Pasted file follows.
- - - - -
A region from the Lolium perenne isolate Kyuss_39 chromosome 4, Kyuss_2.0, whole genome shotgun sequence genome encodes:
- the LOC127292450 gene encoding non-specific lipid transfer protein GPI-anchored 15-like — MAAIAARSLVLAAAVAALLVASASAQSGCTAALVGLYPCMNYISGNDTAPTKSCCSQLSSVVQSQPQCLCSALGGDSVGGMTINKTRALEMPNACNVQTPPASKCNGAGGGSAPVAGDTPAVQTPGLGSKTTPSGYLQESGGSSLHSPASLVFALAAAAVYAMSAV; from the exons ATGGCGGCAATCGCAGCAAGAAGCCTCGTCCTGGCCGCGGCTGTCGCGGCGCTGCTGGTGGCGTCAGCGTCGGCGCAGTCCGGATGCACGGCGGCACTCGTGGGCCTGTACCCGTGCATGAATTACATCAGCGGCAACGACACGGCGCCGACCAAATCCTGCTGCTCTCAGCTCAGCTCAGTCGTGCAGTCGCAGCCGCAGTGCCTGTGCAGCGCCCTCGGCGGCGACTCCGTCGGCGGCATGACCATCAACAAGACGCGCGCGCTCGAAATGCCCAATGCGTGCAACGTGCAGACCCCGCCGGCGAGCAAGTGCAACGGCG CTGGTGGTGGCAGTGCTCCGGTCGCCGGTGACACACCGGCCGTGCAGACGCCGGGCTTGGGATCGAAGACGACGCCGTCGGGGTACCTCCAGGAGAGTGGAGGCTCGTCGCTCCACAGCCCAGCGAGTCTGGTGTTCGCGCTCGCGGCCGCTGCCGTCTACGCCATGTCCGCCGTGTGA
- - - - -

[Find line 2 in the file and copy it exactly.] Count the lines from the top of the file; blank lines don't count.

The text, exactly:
- the LOC127292450 gene encoding non-specific lipid transfer protein GPI-anchored 15-like — MAAIAARSLVLAAAVAALLVASASAQSGCTAALVGLYPCMNYISGNDTAPTKSCCSQLSSVVQSQPQCLCSALGGDSVGGMTINKTRALEMPNACNVQTPPASKCNGAGGGSAPVAGDTPAVQTPGLGSKTTPSGYLQESGGSSLHSPASLVFALAAAAVYAMSAV; from the exons ATGGCGGCAATCGCAGCAAGAAGCCTCGTCCTGGCCGCGGCTGTCGCGGCGCTGCTGGTGGCGTCAGCGTCGGCGCAGTCCGGATGCACGGCGGCACTCGTGGGCCTGTACCCGTGCATGAATTACATCAGCGGCAACGACACGGCGCCGACCAAATCCTGCTGCTCTCAGCTCAGCTCAGTCGTGCAGTCGCAGCCGCAGTGCCTGTGCAGCGCCCTCGGCGGCGACTCCGTCGGCGGCATGACCATCAACAAGACGCGCGCGCTCGAAATGCCCAATGCGTGCAACGTGCAGACCCCGCCGGCGAGCAAGTGCAACGGCG CTGGTGGTGGCAGTGCTCCGGTCGCCGGTGACACACCGGCCGTGCAGACGCCGGGCTTGGGATCGAAGACGACGCCGTCGGGGTACCTCCAGGAGAGTGGAGGCTCGTCGCTCCACAGCCCAGCGAGTCTGGTGTTCGCGCTCGCGGCCGCTGCCGTCTACGCCATGTCCGCCGTGTGA